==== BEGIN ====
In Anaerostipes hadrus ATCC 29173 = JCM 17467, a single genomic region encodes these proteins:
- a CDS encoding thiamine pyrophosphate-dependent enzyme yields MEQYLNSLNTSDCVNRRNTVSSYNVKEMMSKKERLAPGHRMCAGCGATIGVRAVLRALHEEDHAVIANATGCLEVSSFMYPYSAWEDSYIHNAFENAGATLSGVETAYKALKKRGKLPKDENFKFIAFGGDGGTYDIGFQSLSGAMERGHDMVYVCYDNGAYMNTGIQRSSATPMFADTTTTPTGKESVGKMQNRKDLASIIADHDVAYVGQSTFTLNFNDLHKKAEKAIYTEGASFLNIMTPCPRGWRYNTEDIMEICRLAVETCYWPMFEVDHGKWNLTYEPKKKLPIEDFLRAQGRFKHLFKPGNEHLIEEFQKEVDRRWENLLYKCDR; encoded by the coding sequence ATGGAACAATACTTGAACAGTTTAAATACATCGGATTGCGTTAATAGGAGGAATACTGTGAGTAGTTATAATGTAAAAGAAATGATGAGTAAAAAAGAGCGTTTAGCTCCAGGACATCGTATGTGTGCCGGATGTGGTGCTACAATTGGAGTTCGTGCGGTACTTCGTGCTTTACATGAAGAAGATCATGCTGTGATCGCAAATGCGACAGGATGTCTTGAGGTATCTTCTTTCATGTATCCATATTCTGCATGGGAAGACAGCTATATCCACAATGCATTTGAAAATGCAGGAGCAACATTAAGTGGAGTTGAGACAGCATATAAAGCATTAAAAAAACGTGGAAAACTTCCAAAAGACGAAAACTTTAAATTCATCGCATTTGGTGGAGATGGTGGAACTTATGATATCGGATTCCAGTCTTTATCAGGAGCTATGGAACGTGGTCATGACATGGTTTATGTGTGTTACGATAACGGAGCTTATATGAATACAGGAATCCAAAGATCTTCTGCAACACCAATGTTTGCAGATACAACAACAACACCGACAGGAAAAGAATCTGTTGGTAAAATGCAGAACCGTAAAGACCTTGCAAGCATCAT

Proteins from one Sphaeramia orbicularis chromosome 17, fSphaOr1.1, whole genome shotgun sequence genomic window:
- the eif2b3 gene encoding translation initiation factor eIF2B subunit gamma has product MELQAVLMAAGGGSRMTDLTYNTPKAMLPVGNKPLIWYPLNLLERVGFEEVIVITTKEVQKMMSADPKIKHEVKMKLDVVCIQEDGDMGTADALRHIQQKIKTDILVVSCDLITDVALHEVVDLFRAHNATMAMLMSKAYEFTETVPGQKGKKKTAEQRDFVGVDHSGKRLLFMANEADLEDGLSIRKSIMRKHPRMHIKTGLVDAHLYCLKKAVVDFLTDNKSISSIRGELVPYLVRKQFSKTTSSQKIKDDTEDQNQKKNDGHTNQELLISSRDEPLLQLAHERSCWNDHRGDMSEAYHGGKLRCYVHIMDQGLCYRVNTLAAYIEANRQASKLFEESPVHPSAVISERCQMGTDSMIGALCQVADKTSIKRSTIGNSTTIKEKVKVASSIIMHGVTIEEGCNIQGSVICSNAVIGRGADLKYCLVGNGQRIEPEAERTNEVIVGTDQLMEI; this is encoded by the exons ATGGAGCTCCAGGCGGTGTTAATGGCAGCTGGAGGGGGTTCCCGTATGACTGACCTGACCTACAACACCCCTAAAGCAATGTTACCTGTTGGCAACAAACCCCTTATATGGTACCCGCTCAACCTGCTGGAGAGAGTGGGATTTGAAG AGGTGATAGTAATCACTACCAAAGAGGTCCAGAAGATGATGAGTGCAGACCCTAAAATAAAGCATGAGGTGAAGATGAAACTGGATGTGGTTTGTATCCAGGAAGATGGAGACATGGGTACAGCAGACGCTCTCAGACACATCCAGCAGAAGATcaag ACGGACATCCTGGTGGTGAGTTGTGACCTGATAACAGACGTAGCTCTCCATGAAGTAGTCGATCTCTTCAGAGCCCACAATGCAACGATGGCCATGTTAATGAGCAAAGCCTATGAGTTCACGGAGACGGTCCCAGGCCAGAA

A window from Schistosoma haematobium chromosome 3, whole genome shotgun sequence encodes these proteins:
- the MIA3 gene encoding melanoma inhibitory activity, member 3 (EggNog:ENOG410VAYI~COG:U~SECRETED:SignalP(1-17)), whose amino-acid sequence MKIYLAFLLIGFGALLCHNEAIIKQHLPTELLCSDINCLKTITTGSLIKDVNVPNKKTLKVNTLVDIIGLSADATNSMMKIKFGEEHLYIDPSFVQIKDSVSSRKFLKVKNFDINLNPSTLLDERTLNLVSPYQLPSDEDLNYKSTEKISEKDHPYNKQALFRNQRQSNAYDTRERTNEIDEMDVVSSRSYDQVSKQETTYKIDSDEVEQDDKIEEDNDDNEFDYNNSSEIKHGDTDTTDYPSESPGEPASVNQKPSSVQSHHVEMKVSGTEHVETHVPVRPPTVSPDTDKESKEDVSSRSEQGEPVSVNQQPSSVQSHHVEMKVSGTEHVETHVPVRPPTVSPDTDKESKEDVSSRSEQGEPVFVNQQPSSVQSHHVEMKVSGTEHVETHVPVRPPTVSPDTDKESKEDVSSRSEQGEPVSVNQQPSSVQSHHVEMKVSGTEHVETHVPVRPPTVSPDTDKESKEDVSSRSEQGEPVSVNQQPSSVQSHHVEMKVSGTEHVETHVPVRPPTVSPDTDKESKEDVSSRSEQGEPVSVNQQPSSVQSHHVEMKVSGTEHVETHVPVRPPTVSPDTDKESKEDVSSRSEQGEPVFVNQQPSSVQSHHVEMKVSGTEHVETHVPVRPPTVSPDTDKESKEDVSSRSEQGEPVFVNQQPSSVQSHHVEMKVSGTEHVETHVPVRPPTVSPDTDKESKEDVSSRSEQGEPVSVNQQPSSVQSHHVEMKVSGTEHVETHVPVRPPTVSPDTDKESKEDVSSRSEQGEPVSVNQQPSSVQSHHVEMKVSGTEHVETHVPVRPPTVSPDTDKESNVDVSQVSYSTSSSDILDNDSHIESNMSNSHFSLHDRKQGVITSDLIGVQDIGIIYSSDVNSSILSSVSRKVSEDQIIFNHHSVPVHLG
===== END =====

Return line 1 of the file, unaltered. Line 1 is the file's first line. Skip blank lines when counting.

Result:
In Anaerostipes hadrus ATCC 29173 = JCM 17467, a single genomic region encodes these proteins: